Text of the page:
being South Africans serving in the Royal Naval Volunteer Reserve (SA) or the Seaward Defence Force (SDF). On
the 1st August 1942
the RNVR(SA) and the SDF were amalgamated to form the South African
Naval Forces (SANF). The proximity of service numbers beginning 330
suggests they trained together and would have known each other before
joining Hecla in October one month before she was torpedoed.
Bennett, John F Acting Engine Room Artificer 4th Class SA330351
Byrd, Alfred S Able Seaman SANF68677
Jones, Bernard Able Seaman SANF562630
Kirk, Harold A L Acting Engine Room Artificer 4th Class SA330284
Lloyd, George H Acting Engine Room Artificer 4th Class SA330353
Peers, Charles V Able Seaman SA562653
Ryder, Cecil E Writer SA330441
Sanders, Alwyn W Acting Shipwright 4th Class SA68491
Sjollander Allan T Acting Electrical Artificer 4th Class SA68251
Smith, Ian R Acting Electrical Artificer 4th Class SA68478
Smith, Warren E Ordinary Telegrapher SA330406
Ward, Edward J Acting Blacksmith 4th Class SA67496 / MX120155
Four of these ratings are on the official Admiralty list of men killed or MPK
and the Commonwealth War Graves Commission (CWGC) site which lists them
all as SANF and gives the additional details added here:
Bennett, John Frank SANF, Acting Engine Room Artificer 4th Class R.N.V.R. P/SA.330351, aged 23, son of Henry J. and Edith N. Bennett.
Lloyd, George Herbert SANF, Acting Engine Room Artificer 4th Class R.N.V.R. P/SA.330353, aged 32, son of George T. and Gertrude Lloyd, of Raynes Park, Surrey.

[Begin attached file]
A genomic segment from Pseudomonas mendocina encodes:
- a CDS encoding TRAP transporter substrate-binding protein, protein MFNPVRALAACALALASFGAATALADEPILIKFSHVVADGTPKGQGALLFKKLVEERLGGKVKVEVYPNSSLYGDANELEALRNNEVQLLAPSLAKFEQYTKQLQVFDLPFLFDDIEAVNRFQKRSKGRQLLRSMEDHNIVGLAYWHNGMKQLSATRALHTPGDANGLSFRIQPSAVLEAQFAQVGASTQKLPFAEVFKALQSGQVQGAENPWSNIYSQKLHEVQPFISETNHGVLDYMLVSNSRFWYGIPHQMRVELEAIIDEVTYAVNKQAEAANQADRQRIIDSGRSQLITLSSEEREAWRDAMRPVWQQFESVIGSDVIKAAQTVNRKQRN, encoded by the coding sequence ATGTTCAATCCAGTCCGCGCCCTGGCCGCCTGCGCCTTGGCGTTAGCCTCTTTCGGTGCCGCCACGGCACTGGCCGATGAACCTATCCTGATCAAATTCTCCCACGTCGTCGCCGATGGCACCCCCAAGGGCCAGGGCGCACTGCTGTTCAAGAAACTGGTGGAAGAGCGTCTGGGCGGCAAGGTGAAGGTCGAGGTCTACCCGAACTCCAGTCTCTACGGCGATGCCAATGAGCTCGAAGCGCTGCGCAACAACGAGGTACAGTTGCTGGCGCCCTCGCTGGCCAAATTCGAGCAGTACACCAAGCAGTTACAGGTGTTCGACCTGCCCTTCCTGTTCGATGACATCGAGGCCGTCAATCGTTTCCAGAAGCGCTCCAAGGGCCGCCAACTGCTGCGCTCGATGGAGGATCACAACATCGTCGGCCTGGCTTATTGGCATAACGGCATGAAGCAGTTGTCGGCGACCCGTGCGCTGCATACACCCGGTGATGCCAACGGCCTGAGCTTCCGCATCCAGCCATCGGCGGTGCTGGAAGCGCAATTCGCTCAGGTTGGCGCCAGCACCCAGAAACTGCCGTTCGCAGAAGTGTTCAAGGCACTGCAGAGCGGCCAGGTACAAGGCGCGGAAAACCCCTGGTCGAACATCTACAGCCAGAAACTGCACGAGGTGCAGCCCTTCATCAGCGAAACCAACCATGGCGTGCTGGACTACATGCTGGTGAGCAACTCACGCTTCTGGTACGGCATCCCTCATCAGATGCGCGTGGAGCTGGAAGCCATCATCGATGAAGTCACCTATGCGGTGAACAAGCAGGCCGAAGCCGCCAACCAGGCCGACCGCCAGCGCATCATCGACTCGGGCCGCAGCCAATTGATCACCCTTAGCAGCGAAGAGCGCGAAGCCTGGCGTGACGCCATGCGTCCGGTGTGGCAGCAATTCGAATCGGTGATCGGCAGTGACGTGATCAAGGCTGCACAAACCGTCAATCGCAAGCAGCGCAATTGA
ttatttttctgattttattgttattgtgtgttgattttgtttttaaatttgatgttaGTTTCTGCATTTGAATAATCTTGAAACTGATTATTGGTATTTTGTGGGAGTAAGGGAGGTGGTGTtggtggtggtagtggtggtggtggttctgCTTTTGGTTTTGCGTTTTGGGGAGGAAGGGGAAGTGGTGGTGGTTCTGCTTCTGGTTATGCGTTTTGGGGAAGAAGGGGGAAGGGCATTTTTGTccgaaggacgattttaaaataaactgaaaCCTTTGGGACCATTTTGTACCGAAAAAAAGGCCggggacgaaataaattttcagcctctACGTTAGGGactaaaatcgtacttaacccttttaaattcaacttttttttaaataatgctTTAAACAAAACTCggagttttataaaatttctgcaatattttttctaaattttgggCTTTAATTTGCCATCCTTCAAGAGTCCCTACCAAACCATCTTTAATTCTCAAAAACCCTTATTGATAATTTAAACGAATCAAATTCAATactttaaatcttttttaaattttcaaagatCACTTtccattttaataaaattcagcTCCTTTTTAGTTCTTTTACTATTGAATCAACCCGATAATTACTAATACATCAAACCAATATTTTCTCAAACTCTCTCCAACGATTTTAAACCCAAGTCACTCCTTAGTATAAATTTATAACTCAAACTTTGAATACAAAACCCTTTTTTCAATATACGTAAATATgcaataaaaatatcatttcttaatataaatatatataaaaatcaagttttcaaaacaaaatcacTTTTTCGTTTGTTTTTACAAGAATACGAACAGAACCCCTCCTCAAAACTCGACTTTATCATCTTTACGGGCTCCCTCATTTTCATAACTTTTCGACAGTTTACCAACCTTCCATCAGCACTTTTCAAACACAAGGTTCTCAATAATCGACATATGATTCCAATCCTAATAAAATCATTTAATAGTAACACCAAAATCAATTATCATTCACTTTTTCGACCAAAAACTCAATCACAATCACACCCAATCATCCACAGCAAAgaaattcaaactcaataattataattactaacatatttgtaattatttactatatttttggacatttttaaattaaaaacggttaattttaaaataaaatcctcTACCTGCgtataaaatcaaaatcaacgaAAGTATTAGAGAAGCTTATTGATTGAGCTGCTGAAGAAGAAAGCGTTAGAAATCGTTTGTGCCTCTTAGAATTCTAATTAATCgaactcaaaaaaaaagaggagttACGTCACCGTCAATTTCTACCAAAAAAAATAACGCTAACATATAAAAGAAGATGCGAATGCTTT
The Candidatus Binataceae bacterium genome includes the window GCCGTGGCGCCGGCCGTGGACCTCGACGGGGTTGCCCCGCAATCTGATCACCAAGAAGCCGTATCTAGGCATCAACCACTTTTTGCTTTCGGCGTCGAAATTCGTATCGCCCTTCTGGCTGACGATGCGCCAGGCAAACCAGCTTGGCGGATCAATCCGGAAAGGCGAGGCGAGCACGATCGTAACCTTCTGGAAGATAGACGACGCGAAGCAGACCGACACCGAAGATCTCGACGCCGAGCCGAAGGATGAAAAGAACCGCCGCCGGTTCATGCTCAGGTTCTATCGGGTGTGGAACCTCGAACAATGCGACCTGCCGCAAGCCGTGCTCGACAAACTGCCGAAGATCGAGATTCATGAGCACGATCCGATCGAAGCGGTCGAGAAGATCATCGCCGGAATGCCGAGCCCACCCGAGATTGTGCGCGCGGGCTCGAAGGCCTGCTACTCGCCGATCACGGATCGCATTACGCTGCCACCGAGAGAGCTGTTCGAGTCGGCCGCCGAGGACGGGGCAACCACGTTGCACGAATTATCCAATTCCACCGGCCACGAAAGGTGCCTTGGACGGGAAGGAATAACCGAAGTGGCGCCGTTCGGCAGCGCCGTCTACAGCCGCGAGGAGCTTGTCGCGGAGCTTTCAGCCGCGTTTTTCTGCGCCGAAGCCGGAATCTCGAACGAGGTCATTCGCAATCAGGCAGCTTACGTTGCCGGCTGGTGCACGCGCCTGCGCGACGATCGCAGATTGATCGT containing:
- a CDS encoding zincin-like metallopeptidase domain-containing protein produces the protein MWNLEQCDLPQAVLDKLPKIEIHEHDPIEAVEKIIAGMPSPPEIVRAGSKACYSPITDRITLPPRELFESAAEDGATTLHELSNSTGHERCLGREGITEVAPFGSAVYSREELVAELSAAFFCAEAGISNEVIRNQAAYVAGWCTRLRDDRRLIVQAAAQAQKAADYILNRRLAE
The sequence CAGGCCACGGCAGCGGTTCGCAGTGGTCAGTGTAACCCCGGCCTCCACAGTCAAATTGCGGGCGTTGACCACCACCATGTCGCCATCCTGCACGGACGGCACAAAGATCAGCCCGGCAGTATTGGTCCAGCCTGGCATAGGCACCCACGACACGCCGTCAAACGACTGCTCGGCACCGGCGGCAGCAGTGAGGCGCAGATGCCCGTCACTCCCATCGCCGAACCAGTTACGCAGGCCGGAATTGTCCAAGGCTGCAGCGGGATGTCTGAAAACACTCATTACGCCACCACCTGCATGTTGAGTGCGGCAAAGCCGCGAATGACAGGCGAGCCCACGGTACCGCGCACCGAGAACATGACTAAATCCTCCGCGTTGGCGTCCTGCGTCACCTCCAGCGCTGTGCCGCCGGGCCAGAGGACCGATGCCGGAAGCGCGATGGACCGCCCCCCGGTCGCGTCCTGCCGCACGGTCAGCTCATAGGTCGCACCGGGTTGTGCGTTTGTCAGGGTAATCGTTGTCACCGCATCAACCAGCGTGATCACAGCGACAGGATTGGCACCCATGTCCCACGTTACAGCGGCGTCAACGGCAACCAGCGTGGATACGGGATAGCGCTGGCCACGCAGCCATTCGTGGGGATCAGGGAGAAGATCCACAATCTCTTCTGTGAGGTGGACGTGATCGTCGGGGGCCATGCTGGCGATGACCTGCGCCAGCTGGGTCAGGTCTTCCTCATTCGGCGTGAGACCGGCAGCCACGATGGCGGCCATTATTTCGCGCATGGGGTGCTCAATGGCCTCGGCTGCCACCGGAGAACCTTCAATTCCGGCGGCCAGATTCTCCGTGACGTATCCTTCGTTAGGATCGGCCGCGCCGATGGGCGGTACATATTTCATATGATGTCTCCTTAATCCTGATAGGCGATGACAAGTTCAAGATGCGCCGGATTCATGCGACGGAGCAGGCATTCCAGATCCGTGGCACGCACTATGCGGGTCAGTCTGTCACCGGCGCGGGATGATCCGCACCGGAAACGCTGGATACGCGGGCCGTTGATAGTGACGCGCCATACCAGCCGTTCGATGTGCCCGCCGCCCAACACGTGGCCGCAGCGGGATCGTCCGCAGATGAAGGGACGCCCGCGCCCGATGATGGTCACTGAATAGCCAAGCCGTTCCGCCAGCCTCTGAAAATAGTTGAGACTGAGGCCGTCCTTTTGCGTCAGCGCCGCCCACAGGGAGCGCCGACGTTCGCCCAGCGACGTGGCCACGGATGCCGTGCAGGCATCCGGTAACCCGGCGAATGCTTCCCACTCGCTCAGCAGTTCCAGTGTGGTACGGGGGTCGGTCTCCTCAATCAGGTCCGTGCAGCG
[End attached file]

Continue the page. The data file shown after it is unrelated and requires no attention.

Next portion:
Victor SANF, Able Seaman V.562653, aged 26, son of Charles E.
Peers, and of Agnes M. E. Peers, of Mowbray, Cape Town, South Africa.
Smith, Ian Ronald
SANF, Electrical Artificer 4th Class. V.68478, aged 28, son of William
R. and Georgina I. Smith, of Uitenhage, Cape Province, South Africa.
Roger Smith, the son of Warren E. Smith,
Telegrapher, has provided details of his father's service in the Navy
which will be published on a linked page and I am hoping that the
families of some of the other men listed here will find this page and
get in touch to tell their story before the 75th anniversary of the
loss of HMS Hecla in November. Do please get in touch if you can provide further information about the time HMS Hecla and her officers and men spent in South Africa in 1942.
I would also like to acknowledge the assistance received from Simon's Town Museum, the South African Naval Museum and the members of the South African Naval Heritage Trust and Society in researching this page.
Holywell House Publishing
The story of HMS Venomous is told by Bob Moore and Captain John Rodgaard USN (Ret) in
A Hard Fought Ship
A Hard Fought Ship contains the most detailed account of the loss of HMS Hecla yet published
Buy the new hardback edition online for £29 post free in the UK
Take a look at the Contents Page and List of Illustrations
Return to the "Home Page" for HMS Hecla
to find out more about its history and the stories of other survivors
Holywell House Publishing